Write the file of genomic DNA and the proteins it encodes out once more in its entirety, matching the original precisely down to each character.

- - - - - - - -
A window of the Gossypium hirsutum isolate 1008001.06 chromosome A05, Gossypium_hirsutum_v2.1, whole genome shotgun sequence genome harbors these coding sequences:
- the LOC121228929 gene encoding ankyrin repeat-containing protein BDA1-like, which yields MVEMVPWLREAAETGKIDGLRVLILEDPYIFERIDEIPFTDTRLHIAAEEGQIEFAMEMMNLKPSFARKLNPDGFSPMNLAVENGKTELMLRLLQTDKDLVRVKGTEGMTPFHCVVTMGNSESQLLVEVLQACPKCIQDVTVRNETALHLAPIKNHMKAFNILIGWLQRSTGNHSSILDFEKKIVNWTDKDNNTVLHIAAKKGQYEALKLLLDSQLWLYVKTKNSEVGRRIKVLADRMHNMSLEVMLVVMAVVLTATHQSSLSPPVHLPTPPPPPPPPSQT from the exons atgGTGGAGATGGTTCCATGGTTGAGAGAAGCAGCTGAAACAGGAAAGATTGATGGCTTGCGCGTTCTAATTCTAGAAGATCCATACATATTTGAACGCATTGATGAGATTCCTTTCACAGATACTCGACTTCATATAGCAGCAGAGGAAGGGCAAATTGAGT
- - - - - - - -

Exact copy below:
A window of the Gossypium hirsutum isolate 1008001.06 chromosome A05, Gossypium_hirsutum_v2.1, whole genome shotgun sequence genome harbors these coding sequences:
- the LOC121228929 gene encoding ankyrin repeat-containing protein BDA1-like, which yields MVEMVPWLREAAETGKIDGLRVLILEDPYIFERIDEIPFTDTRLHIAAEEGQIEFAMEMMNLKPSFARKLNPDGFSPMNLAVENGKTELMLRLLQTDKDLVRVKGTEGMTPFHCVVTMGNSESQLLVEVLQACPKCIQDVTVRNETALHLAPIKNHMKAFNILIGWLQRSTGNHSSILDFEKKIVNWTDKDNNTVLHIAAKKGQYEALKLLLDSQLWLYVKTKNSEVGRRIKVLADRMHNMSLEVMLVVMAVVLTATHQSSLSPPVHLPTPPPPPPPPSQT from the exons atgGTGGAGATGGTTCCATGGTTGAGAGAAGCAGCTGAAACAGGAAAGATTGATGGCTTGCGCGTTCTAATTCTAGAAGATCCATACATATTTGAACGCATTGATGAGATTCCTTTCACAGATACTCGACTTCATATAGCAGCAGAGGAAGGGCAAATTGAGT